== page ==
Sunday, 9 June 2013

The Goddess Chronicle by Natsuo Kirino

  • Received for review
  • Hardcover: 320 pages
  • Publisher: Canongate Books Ltd (3 Jan 2013)
  • Language: English
  • ISBN-10: 1847673015
  • ISBN-13: 978-1847673015

In a place like no other, on an island in the shape of a tear drop, two sisters are born into a family of the oracle. Kamikuu, with creamy skin and almond eyes, is admired far and wide; Namima, small but headstrong, learns to live in her sister's shadow. On her sixth birthday, Kamikuu is presented with a feast of sea-serpent egg soup, sashimi and salted fish, and a string of pure pearls. Kamikuu has been chosen as the next Oracle, while Namima is shocked to discover she must serve the goddess of darkness. So begins an adventure that will take Namima from her first experience of love to the darkness of the underworld. But what happens when she returns to the island for revenge? Natsuo Kirino, the queen of Japanese crime fiction, turns her hand to an exquisitely dark tale based on the Japanese myth of Izanami and Izanagi. A fantastical, fabulous tour-de-force, it is a tale as old as the earth about ferocious love and bitter revenge.

Cover:  Even thought I'm not normally one for facial close ups on covers, I like this cover.

Even thought Natsuo Kirino is a renowned Japanese crime author- a genre which I don't normally read, the synopsis for her foray into retelling a Japanese creation story drew me in- a dark tale of two sisters destined to be opposites.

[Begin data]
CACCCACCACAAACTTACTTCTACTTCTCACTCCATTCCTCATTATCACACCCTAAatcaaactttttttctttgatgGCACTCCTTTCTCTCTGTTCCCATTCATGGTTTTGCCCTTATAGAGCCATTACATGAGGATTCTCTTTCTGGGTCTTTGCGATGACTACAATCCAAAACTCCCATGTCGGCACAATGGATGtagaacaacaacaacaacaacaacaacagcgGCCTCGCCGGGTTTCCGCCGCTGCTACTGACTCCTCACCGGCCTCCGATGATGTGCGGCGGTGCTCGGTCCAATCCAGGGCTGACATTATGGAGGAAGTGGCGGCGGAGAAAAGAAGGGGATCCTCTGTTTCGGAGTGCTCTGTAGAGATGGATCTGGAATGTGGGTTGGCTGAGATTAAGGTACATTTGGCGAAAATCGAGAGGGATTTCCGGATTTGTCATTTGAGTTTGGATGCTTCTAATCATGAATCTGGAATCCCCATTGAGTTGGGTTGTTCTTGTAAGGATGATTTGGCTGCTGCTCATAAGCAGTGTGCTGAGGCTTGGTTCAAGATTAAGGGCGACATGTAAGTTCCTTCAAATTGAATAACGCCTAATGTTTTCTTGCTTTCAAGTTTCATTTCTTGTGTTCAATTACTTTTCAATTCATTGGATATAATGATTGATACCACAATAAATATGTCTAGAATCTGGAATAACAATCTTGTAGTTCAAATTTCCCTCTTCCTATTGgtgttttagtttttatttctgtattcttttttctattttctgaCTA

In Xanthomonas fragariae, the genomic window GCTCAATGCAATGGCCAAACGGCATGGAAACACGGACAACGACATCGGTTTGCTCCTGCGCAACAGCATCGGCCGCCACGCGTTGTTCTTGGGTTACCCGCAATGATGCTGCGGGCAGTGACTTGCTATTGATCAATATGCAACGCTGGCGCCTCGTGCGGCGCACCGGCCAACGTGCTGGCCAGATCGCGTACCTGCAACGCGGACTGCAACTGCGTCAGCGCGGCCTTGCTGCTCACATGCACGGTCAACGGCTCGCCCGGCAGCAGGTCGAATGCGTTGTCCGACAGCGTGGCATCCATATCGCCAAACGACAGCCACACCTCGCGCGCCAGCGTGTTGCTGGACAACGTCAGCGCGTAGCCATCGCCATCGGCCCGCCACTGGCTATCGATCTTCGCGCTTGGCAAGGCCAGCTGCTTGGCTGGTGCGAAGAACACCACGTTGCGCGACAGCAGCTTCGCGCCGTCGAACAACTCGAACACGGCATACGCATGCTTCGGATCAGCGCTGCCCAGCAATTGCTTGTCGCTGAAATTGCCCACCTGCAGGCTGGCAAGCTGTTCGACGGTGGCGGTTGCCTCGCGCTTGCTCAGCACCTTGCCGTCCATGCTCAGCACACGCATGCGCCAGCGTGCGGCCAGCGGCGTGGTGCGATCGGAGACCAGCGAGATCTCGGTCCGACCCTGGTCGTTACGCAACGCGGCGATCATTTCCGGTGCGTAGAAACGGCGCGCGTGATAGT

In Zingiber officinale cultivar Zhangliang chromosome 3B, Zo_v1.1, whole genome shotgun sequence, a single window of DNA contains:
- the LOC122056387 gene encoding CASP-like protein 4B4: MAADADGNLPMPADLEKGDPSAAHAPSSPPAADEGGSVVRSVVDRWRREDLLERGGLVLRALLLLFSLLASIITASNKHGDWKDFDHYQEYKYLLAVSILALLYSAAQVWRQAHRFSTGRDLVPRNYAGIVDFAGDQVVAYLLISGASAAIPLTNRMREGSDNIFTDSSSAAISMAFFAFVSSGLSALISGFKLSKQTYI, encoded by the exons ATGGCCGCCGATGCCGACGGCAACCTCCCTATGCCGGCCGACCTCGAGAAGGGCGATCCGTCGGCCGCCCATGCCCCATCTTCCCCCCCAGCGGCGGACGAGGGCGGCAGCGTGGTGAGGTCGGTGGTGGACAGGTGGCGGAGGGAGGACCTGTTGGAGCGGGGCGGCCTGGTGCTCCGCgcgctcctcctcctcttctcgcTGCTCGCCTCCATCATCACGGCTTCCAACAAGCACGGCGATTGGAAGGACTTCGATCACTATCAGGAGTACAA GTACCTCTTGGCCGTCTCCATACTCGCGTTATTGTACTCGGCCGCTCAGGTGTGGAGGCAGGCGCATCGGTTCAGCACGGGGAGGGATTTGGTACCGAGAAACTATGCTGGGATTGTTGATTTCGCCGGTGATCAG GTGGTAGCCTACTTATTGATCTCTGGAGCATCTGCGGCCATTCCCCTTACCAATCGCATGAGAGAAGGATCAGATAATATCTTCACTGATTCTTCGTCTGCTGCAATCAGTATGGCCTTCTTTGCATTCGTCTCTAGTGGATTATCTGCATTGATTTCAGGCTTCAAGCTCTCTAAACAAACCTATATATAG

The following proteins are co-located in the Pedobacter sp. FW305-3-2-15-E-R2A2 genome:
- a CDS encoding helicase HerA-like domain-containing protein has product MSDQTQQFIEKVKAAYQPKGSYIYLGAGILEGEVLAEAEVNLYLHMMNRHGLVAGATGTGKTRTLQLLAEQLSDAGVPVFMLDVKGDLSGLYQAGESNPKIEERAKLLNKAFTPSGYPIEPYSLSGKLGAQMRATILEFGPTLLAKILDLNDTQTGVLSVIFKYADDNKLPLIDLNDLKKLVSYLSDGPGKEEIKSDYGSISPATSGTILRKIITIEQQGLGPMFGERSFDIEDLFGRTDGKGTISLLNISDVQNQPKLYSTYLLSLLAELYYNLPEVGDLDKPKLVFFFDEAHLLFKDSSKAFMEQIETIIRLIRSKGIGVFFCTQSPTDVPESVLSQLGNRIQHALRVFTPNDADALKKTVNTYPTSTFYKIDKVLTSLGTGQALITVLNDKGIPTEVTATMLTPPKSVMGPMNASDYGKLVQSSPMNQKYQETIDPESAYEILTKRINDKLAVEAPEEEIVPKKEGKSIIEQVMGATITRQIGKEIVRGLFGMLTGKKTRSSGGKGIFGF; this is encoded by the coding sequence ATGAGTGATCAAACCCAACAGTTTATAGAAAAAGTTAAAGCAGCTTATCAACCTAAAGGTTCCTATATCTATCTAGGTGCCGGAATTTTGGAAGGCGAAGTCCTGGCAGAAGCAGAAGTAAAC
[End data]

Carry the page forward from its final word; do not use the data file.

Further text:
And Namima's story was definitely interesting.  Her sister will become the great oracle, adored by all, whilst Namima will be forced to live isolated, surrounded by the dead she is charged with guarding.
Namima was an extremely sympathetic characters and I liked her a lot.  I wish the story was solely about her and her struggle.  But about 100 pages in, we start to get the stories of the gods Izanami and Izanaki.  I don't know if something is lost in translation, but it was really dull.  The tales of love and betrayal should be filled with passion, the reader should be able to feel their story.  Instead I found it to be a rather tedious narrative, lacking in passion and would much rather the story be completely about Namima.
I was also left without of unresolved questions.
Over all the premise was there but the finish was just a little lacking for me.  Again, this might be through the translation to English, but it just missed the mark for me.
2/5 stars.

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